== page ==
Buying Car in Costa Rica

By: Randy Fauchier

My final leg of my car buying Costa Rica journey was at hand. It was equal parts impressive and chaotic. My Spanish is a work in progress, and that was never more evident than at the RTV ( Revision Tecnica de Vehiculos) I made sure Andres had set me up with the exact paperwork package that I would need. So, as I pulled in to the large and impressive and very clean RTV, I felt pretty confident. After parking, I walk up to the first line that has formed under an outside shaded desk. Maybe it was the events of the day taking its toll, but for whatever reason; I forgot almost all of the Spanish that I had learned. I became a numb and dumb struggling foreigner. It was embarrassing, but I had come too far to chicken out. I handed my paperwork to the gentleman while vaguely nodding my head to his questions. He adds a new piece of paperwork, stamps another one of my original pieces and sends me to another line inside. I follow the same procedure inside, with similar results. In a fading moment of clarity, I comprehend the lady telling me in Spanish to take my vehicle around the back and get in line. I pick the shortest line that mysteriously takes the longest time. I am looking at a building that is maybe 200 ft long and 150 ft with about 5 lines of inspection. One is for buses and trucks, one is for diesels; and I am in the slowest of the three regular lines. It is about to get a lot slower.

First station: blinkers, lights, brake lights, seat belts, horn, etc.. With my eyes, I plead for the guy to just point to what he wants me to do. ( I have sunk back in to my language deficient mode) Mercifully, he obliges. Next station: exhaust, compression, smog, etc... This guy isn't real happy with my ignorance, I really can't blame him. But, it is too late to back out and wait for my brain to return, because I am in the building with a long line behind and no way to turn around. He verbally pummels me for a bit, then just reaches in and points at the accelerator when I am to give it the gas. I pass;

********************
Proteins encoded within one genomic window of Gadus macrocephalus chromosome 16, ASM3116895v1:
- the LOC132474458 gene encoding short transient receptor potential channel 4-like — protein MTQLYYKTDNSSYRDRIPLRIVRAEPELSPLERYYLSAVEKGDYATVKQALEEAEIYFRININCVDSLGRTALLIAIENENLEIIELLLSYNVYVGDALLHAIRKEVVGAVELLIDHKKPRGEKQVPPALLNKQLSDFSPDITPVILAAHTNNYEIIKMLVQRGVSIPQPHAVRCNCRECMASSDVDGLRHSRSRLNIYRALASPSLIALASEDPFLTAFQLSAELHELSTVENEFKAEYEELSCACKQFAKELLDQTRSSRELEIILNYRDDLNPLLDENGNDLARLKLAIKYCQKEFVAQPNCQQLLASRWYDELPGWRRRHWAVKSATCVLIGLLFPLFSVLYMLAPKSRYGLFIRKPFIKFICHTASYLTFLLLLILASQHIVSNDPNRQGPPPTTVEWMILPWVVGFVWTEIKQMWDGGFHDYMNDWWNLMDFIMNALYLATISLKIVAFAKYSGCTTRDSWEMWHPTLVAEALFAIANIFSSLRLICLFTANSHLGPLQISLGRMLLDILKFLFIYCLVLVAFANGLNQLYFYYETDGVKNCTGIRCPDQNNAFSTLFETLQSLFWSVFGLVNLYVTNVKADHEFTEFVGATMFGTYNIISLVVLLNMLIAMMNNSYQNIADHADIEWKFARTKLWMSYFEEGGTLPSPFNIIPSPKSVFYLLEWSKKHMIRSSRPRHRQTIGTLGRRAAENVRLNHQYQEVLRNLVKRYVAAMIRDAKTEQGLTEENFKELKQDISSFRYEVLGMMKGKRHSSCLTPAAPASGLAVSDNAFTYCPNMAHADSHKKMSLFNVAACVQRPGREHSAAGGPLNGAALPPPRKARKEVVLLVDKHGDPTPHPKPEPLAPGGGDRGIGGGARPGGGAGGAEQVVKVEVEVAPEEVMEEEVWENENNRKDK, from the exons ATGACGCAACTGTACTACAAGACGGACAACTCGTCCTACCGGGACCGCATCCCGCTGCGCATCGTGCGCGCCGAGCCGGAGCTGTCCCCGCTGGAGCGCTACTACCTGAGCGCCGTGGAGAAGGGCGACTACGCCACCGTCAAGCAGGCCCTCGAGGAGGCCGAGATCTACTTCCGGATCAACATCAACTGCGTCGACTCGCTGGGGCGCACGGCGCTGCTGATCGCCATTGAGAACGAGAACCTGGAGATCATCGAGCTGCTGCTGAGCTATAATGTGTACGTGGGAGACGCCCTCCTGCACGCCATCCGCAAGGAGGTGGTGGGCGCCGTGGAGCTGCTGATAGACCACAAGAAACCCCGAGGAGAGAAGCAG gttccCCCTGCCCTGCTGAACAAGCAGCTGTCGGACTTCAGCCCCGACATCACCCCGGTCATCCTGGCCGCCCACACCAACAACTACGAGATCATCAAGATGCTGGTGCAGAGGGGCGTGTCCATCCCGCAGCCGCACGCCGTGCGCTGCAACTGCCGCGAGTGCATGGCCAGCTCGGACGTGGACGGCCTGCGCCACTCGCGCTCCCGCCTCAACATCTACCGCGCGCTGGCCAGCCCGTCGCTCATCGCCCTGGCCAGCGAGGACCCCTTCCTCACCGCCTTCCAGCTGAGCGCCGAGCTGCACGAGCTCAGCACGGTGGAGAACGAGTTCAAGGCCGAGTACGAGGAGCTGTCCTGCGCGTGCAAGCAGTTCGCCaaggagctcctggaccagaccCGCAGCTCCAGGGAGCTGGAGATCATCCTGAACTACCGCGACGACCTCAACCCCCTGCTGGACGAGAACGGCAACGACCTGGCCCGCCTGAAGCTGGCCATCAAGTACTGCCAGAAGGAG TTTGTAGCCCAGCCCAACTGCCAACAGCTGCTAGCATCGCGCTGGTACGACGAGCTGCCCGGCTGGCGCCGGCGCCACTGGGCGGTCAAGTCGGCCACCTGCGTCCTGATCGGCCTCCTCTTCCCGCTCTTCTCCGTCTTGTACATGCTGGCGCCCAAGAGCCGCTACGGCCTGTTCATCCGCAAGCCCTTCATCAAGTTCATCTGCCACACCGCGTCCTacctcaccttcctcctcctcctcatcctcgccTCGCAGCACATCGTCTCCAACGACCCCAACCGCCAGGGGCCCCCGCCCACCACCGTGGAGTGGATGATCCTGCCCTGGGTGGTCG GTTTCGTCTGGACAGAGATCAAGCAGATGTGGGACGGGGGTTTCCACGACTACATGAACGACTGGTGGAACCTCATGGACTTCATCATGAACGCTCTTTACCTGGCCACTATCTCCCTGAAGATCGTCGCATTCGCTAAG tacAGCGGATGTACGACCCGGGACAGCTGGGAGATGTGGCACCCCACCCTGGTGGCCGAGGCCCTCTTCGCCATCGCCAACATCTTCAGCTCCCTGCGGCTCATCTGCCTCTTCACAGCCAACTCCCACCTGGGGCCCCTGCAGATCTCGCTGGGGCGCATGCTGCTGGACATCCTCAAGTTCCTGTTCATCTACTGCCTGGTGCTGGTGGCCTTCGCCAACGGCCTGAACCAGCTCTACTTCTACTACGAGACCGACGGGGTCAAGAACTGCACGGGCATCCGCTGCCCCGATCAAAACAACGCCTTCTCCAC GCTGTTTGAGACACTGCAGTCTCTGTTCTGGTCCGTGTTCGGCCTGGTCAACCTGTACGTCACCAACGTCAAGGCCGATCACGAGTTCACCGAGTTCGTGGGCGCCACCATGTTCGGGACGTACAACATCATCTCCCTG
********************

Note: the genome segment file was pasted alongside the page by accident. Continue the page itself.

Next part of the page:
he rolls his eyes and sends me to the next station. Suspension: first the front suspension and much later the rear suspension. The car is lifted up one axle at a time and the machine slops side to side and takes impressive computer measurements that show results on a large screen. I barely pass this test ( my slightly bent front tie rod hasn't been changed yet) I think he kept asking me if I was going to change the tie rod, but my mind was more bent than the car part in question. I don't blame the guy for being angry, I have no business being here on this day. I pass by less than 1% allowable shimmy, and go to the most dangerous station of all: the drive train & front alignment. This is where my ignorance becomes more than annoying; it is dangerous. The worker underneath my car that is straddling the pit on the narrow channels supporting the wheels, is barking out orders to put it in gear, take it out, brake, turn the front wheels right then left, etc..

The rear wheels on two rollers lurch off dangerously when I get the command wrong. He comes bounding out from underneath hotter than a habanero pepper. Everyone in the place has stopped what they are doing, this is too good to miss. He is yelling at me. I turn the car off and get out. I summons my brain to give me just a few last Spanish words today. After apologizing, I explain that if he doesn't get someone to operate my car for this stage of inspection; he may die. Incredibly, he sees the logic in my argument. He even smiles at me as his coworker comes to my aid. I am impressed by how quickly I have been forgiven. They are impressed, I think, that I never quit smiling at them. Two more minor visual inspection stations for the motor, and I am at the end. The man at the end looks me up and down and in perfect English says, " Well, my friend, lucky for you; we are inspecting the car and not the driver. Here is your sticker." I immediately think back to my words to my lawyer, " I 'm not buying the guy, I'm " The irony was quite humorous to me. I am really proud of that green sticker on the green car. My was now complete.

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